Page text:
Focus and concentration on your everyday tasks are affected by many factors that are mainly derived from the environment, as well as your own biological makeup.

There are a few peculiar elements of modern technology that affect our job more than we might think. These device-induced issues can negatively impact performance in the workplace.

Monitor glare

Monitors have different screen configurations but LED-lit LCD screens still remain the technical standard.

Unfortunately, this means that the bane of our bodies’ circadian rhythms is something that we are exposed to every single day. No, this isn’t about those crazy claims of LCD monitors causing cancer. Screens of almost all devices and monitors today often emit blue wavelength light, a type of light that is used by most organisms on earth to signal wakefulness, as it is naturally emitted by the Sun.

The trouble is that when you stay under artificial lighting for long hours your body clock gets disturbed ever so slightly. The blue light keeps subtly reminding your body that it’s still not time to rest just yet.

This might be better in the short run for extending your work time. But in the very long run, it puts a strain on your ability to sleep regularly. And without regular sleep, your brain cannot imprint new information properly, stunting your ability to work in the immediate future.

Due to how embedded these technologies are in our society today, there is no absolute technical solution for this. But it would help to mitigate the effects by turning off these sources when you take breaks, by using special polarized glasses, or by simply scheduling your work smartly to reduce overall exposure.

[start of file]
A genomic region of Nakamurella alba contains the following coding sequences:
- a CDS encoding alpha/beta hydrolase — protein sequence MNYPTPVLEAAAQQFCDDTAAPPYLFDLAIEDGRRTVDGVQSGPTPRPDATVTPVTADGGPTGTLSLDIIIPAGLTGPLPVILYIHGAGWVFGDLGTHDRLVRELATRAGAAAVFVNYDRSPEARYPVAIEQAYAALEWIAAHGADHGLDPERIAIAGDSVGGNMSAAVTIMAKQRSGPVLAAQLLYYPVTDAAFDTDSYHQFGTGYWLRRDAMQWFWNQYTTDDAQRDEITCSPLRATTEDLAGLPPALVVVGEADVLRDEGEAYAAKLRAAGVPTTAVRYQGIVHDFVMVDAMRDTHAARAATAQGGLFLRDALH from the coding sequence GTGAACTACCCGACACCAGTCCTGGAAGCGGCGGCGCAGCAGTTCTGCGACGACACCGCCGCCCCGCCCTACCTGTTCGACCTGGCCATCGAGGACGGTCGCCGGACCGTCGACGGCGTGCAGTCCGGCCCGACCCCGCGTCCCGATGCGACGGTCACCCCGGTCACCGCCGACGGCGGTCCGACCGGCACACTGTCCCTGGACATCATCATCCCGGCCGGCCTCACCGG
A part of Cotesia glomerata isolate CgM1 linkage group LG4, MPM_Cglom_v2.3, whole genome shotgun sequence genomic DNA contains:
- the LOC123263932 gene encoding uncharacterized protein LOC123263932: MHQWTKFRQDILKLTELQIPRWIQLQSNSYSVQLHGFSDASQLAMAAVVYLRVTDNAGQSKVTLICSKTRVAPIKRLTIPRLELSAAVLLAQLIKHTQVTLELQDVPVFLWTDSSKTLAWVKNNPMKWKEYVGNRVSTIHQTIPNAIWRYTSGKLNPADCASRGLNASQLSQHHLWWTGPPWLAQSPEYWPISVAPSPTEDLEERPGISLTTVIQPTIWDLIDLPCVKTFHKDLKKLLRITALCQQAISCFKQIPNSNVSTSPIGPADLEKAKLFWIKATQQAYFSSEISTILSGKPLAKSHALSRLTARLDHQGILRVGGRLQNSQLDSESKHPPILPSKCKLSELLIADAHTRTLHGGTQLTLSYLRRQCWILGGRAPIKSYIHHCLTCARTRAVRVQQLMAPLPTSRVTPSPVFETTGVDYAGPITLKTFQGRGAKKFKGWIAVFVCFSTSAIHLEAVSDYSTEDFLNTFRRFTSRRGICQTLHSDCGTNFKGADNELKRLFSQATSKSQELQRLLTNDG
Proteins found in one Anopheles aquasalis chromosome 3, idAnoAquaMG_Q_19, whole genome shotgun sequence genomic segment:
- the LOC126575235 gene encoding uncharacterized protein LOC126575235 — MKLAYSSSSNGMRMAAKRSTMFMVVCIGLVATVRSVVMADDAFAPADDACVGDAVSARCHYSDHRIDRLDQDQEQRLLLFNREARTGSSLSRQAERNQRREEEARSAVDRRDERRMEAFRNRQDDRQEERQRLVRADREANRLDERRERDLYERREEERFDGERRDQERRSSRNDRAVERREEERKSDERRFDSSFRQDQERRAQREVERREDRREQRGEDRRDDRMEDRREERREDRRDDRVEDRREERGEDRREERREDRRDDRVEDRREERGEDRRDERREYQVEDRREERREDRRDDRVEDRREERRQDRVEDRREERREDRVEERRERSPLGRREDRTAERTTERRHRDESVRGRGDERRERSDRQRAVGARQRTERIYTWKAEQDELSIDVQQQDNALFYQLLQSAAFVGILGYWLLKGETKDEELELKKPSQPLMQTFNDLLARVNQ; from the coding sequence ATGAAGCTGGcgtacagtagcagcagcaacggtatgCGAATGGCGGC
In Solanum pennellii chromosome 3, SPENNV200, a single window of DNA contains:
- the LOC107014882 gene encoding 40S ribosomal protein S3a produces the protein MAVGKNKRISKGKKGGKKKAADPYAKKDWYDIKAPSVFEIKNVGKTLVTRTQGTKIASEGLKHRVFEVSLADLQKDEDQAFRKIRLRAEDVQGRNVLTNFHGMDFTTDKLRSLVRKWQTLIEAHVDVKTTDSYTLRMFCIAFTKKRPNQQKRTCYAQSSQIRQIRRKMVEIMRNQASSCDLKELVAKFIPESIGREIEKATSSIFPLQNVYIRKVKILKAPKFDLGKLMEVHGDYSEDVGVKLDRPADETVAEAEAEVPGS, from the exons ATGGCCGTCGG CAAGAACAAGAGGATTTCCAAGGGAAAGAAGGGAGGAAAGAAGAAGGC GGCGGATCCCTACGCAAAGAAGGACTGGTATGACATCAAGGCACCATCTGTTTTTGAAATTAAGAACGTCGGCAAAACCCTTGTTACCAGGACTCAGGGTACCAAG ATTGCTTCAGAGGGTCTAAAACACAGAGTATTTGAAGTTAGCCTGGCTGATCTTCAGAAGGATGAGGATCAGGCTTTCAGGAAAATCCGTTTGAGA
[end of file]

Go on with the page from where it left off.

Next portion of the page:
PC noise

Okay first, no need to panic. The small humming noise coming from your PC cooling fans don’t have any significant impact on your health. They may be annoying when you’re trying to take that power nap before your next set of document edits, but nothing too serious to write home about.

The problems arise when there are a significant number of PCs and other similar units working in unison. They can collectively create a monumental noise, such as those produced by data centers. As mentioned in the above video, a typical data center hall can be as loud as your own alarm clock.

How does this affect your job? Centralized company workstations may produce enough noise levels that literally cause a marked reduction in focus, increasing susceptibility to error.

Of course, as creatures of habit, we might eventually get used to these noises. Then again, constant office noise may help to explain the rise of (ideally noise-cancelling) headphones being worn at work.

But an even better and more permanent solution is usually to find the root cause. Whether it’s cranky old cooling fans, or noisy hard disk drives, consider upgrading your 'mainframe' hardware to a model or type of technology that produces less noise.

Reply interruptions and notifications

Lastly, as far as distractions go, chat apps almost always get forgiven due to the apparent harmlessness of simply replying to messages. After all, these might be work related messages, so it is perfectly fine to keep them on.

But chat apps can be a really bad interruption that prevents you from optimizing your brain work flow during productive hours. And it doesn’t take a neuroscientist to figure this out. It’s enough to see just how much wasted time gets added up with every single interruption caused by checking or replying to messages.

Of course, chat apps themselves are not the root cause of evil. Notifications are after all, a great way to make information instantly accessible. Chat apps can also be great collaborative tools for optimal productivity. It just needs to be open and available at the right time, and used with the correct app.

Additionally, group associations built off these apps should also be taken into consideration when trying to figure out which ones to temporarily ignore.

For example, you might want to turn off your hobby group Discord channel in favor of keeping your development team's Guild group open.

Photo by David Travis on Unsplash.